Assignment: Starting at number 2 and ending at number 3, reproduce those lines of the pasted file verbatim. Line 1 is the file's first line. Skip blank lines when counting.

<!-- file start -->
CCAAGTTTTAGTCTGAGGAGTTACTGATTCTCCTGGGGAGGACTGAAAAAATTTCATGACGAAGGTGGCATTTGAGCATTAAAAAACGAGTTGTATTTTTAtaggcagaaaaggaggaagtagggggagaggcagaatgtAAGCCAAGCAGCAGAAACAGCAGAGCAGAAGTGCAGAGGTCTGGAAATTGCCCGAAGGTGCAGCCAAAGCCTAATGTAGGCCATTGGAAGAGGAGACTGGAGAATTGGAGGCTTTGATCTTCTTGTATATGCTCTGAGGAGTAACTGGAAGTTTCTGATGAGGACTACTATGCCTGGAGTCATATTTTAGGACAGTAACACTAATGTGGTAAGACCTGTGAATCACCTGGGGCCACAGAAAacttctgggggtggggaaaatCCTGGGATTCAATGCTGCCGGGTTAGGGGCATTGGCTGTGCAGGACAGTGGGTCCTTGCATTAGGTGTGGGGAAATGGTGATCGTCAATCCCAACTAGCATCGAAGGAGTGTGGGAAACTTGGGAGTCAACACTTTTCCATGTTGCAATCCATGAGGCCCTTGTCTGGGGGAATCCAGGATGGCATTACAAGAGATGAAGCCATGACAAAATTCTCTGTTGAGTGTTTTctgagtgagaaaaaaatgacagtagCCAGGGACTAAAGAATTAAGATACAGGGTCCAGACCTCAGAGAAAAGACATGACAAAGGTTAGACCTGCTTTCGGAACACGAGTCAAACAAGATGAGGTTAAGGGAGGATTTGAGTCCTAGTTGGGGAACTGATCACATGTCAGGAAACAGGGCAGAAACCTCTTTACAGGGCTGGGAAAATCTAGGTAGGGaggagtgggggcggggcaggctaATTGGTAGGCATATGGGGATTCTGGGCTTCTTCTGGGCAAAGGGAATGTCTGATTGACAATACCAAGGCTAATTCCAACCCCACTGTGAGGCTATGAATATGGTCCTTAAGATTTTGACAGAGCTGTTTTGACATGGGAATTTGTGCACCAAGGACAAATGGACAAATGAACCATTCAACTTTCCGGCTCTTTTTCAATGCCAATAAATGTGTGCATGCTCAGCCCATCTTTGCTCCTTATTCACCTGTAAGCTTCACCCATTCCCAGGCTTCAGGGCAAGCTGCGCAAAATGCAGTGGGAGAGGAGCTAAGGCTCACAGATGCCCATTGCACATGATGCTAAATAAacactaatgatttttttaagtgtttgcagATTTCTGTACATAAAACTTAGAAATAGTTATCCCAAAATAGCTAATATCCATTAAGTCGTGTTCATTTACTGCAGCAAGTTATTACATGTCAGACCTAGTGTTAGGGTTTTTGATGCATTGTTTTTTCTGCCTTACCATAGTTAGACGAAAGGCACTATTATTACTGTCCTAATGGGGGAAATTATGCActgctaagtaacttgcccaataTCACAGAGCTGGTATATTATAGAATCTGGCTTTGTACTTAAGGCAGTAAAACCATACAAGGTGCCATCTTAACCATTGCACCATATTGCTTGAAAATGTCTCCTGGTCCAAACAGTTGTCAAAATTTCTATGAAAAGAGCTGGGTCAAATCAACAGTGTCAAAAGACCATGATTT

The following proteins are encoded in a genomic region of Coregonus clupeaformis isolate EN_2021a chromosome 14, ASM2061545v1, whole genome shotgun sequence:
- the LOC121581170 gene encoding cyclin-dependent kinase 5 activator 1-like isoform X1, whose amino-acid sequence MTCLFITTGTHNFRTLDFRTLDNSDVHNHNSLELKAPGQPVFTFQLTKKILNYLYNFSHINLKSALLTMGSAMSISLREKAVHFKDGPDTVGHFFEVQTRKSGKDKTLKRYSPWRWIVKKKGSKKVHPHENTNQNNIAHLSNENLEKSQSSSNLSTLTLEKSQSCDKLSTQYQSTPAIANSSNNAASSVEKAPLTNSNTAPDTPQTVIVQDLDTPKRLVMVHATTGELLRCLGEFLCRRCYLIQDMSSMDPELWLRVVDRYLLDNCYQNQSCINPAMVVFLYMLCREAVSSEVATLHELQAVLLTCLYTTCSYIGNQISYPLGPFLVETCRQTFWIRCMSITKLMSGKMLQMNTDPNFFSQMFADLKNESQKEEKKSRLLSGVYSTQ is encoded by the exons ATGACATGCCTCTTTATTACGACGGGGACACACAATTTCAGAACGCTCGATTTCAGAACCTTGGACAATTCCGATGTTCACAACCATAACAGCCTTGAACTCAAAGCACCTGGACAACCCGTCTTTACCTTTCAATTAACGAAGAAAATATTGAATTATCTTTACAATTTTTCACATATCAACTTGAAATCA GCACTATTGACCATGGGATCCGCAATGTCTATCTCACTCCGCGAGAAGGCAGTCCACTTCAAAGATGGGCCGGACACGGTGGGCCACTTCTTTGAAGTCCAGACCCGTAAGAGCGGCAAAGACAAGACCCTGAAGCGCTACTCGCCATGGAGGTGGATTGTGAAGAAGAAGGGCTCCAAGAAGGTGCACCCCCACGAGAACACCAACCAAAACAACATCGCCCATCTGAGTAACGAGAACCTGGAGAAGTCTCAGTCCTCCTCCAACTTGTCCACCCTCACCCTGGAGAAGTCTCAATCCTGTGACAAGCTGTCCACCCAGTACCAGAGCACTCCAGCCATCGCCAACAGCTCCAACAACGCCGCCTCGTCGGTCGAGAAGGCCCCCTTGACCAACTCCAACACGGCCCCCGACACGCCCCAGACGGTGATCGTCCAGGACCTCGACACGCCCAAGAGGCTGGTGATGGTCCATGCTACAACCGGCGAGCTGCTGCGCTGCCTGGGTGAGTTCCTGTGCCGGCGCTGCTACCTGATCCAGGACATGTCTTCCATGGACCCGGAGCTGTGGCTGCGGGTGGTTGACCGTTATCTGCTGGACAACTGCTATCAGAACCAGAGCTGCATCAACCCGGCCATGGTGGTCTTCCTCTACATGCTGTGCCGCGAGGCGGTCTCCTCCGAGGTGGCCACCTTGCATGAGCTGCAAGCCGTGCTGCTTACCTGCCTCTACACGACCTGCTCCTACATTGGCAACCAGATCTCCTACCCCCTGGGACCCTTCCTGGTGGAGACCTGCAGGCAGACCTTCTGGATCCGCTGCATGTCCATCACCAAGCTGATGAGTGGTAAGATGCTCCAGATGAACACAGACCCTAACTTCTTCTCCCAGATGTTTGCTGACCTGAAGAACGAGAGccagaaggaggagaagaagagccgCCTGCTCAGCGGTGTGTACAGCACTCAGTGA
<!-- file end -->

The following proteins are encoded in a genomic region of Coregonus clupeaformis isolate EN_2021a chromosome 14, ASM2061545v1, whole genome shotgun sequence:
- the LOC121581170 gene encoding cyclin-dependent kinase 5 activator 1-like isoform X1, whose amino-acid sequence MTCLFITTGTHNFRTLDFRTLDNSDVHNHNSLELKAPGQPVFTFQLTKKILNYLYNFSHINLKSALLTMGSAMSISLREKAVHFKDGPDTVGHFFEVQTRKSGKDKTLKRYSPWRWIVKKKGSKKVHPHENTNQNNIAHLSNENLEKSQSSSNLSTLTLEKSQSCDKLSTQYQSTPAIANSSNNAASSVEKAPLTNSNTAPDTPQTVIVQDLDTPKRLVMVHATTGELLRCLGEFLCRRCYLIQDMSSMDPELWLRVVDRYLLDNCYQNQSCINPAMVVFLYMLCREAVSSEVATLHELQAVLLTCLYTTCSYIGNQISYPLGPFLVETCRQTFWIRCMSITKLMSGKMLQMNTDPNFFSQMFADLKNESQKEEKKSRLLSGVYSTQ is encoded by the exons ATGACATGCCTCTTTATTACGACGGGGACACACAATTTCAGAACGCTCGATTTCAGAACCTTGGACAATTCCGATGTTCACAACCATAACAGCCTTGAACTCAAAGCACCTGGACAACCCGTCTTTACCTTTCAATTAACGAAGAAAATATTGAATTATCTTTACAATTTTTCACATATCAACTTGAAATCA GCACTATTGACCATGGGATCCGCAATGTCTATCTCACTCCGCGAGAAGGCAGTCCACTTCAAAGATGGGCCGGACACGGTGGGCCACTTCTTTGAAGTCCAGACCCGTAAGAGCGGCAAAGACAAGACCCTGAAGCGCTACTCGCCATGGAGGTGGATTGTGAAGAAGAAGGGCTCCAAGAAGGTGCACCCCCACGAGAACACCAACCAAAACAACATCGCCCATCTGAGTAACGAGAACCTGGAGAAGTCTCAGTCCTCCTCCAACTTGTCCACCCTCACCCTGGAGAAGTCTCAATCCTGTGACAAGCTGTCCACCCAGTACCAGAGCACTCCAGCCATCGCCAACAGCTCCAACAACGCCGCCTCGTCGGTCGAGAAGGCCCCCTTGACCAACTCCAACACGGCCCCCGACACGCCCCAGACGGTGATCGTCCAGGACCTCGACACGCCCAAGAGGCTGGTGATGGTCCATGCTACAACCGGCGAGCTGCTGCGCTGCCTGGGTGAGTTCCTGTGCCGGCGCTGCTACCTGATCCAGGACATGTCTTCCATGGACCCGGAGCTGTGGCTGCGGGTGGTTGACCGTTATCTGCTGGACAACTGCTATCAGAACCAGAGCTGCATCAACCCGGCCATGGTGGTCTTCCTCTACATGCTGTGCCGCGAGGCGGTCTCCTCCGAGGTGGCCACCTTGCATGAGCTGCAAGCCGTGCTGCTTACCTGCCTCTACACGACCTGCTCCTACATTGGCAACCAGATCTCCTACCCCCTGGGACCCTTCCTGGTGGAGACCTGCAGGCAGACCTTCTGGATCCGCTGCATGTCCATCACCAAGCTGATGAGTGGTAAGATGCTCCAGATGAACACAGACCCTAACTTCTTCTCCCAGATGTTTGCTGACCTGAAGAACGAGAGccagaaggaggagaagaagagccgCCTGCTCAGCGGTGTGTACAGCACTCAGTGA